MA301      Half Unit
Game Theory I

This information is for the 2020/21 session.

Teacher responsible

Prof Bernhard Von Stengel COL 4.12


This course is available on the BSc in Business Mathematics and Statistics, BSc in Management, BSc in Mathematics and Economics, BSc in Mathematics with Economics, BSc in Mathematics, Statistics and Business and BSc in Psychological and Behavioural Science. This course is available as an outside option to students on other programmes where regulations permit. This course is available with permission to General Course students.


The course emphasises a formal treatment of mathematical Game Theory through definitions, theorems and proofs. Familiarity with a rigorous treatment of mathematics is expected. Basic knowledge of matrices as covered in Mathematical Methods (MA100) or Quantitative Methods (MA107) as well as some knowledge of probability is required.

Course content

Concepts and methods of mathematical game theory with some applications to economics. Nim and combinatorial games. Congestion games. Game trees with perfect information. Backward induction. Extensive and strategic (normal) form of a game. Expected utility. Nash equilibrium. Commitment. Zero sum games, mixed strategies, maxmin strategies. Nash equilibria in mixed strategies. Finding mixed-strategy equilibria for two-person games. Extensive games with information sets, behaviour strategies, perfect recall. If time permits: The Nash bargaining solution, multistage bargaining, private-value auctions.


This course is delivered through a combination of classes and lectures totalling a minimum of 30 hours across Michaelmas Term. This year, some or all of this teaching will be delivered through a combination of virtual classes and lectures delivered as online videos.

Formative coursework

Written answers to set problems will be expected on a weekly basis.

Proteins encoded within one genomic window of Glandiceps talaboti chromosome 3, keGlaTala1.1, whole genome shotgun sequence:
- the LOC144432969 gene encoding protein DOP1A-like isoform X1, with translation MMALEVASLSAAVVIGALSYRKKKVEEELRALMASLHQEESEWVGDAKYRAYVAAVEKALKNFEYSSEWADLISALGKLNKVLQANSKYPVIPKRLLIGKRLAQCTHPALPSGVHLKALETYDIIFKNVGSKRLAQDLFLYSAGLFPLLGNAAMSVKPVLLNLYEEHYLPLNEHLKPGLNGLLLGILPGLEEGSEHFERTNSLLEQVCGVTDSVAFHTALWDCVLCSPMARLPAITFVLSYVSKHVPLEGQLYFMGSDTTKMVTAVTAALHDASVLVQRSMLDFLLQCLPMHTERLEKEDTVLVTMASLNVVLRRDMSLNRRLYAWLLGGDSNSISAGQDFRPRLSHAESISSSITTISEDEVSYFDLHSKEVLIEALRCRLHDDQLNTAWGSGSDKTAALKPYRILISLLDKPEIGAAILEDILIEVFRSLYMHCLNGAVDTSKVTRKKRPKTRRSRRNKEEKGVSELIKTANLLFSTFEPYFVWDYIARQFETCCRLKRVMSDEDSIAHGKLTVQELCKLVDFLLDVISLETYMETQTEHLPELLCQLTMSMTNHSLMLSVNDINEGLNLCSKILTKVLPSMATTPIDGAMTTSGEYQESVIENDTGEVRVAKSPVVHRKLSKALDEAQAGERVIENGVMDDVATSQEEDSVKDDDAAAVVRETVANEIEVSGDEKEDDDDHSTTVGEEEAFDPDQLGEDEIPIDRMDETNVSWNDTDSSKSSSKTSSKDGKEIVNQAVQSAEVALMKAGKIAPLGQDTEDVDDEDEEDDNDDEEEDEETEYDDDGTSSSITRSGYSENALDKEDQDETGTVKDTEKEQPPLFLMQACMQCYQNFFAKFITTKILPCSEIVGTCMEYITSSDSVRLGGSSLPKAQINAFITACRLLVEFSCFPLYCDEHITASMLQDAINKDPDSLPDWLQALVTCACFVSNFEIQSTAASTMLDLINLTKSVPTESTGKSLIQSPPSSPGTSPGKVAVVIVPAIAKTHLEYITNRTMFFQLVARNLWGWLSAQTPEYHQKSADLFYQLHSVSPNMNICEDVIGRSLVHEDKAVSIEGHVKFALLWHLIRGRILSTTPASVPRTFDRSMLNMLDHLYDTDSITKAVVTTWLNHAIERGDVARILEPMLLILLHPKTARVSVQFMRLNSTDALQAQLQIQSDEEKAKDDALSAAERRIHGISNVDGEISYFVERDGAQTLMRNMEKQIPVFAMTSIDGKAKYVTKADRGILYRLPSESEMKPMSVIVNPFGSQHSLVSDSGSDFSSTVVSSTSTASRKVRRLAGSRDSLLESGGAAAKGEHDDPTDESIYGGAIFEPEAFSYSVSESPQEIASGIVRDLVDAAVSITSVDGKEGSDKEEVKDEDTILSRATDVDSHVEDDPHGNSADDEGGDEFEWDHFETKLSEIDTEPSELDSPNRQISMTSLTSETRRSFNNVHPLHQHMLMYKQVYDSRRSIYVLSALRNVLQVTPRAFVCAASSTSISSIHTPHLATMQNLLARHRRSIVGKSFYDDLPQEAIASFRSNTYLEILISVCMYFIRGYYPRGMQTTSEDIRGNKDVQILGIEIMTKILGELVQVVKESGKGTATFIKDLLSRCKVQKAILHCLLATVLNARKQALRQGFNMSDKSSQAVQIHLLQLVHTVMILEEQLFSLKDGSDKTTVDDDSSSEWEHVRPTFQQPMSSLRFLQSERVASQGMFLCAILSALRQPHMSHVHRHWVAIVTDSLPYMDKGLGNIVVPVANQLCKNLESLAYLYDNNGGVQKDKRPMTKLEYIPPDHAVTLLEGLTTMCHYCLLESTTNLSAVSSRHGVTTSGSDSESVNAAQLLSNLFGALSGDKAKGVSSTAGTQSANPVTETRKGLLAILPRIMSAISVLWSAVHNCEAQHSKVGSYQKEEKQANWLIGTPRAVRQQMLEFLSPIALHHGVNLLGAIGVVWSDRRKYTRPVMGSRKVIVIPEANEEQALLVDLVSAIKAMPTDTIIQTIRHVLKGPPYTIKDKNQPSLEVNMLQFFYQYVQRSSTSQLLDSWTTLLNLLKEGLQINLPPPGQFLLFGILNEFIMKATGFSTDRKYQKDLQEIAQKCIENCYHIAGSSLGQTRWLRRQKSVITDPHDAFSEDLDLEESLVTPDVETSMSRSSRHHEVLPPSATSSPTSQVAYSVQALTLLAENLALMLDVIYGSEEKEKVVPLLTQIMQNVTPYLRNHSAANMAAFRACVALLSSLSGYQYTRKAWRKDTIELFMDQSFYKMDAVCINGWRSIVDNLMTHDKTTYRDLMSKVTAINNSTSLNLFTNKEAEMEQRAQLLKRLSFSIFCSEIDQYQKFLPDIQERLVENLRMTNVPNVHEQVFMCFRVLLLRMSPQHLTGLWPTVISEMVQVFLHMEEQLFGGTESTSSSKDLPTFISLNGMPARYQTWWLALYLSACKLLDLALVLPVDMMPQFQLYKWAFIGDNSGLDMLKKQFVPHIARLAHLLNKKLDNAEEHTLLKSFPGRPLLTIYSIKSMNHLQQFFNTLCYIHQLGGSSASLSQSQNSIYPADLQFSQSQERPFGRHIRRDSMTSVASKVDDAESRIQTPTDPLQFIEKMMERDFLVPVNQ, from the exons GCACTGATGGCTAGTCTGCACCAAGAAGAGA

Indicative reading

Lecture notes will be provided. Further reading: K Binmore, Playing for Real: Game Theory, CUP, 2007; E Mendelson, Introducing Game Theory and Its Applications, CRC 2004.


Exam (90%, duration: 2 hours) in the summer exam period.
Coursework (10%).

Weekly exercises will be set and marked, and count as coursework.

Important information in response to COVID-19

Please note that during 2020/21 academic year some variation to teaching and learning activities may be required to respond to changes in public health advice and/or to account for the situation of students in attendance on campus and those studying online during the early part of the academic year. For assessment, this may involve changes to mode of delivery and/or the format or weighting of assessments. Changes will only be made if required and students will be notified about any changes to teaching or assessment plans at the earliest opportunity.

Key facts

Department: Mathematics

Total students 2019/20: 47

Average class size 2019/20: 15

Capped 2019/20: No

Value: Half Unit

Guidelines for interpreting course guide information

Personal development skills

  • Self-management
  • Problem solving
  • Application of information skills
  • Communication
  • Application of numeracy skills
  • Specialist skills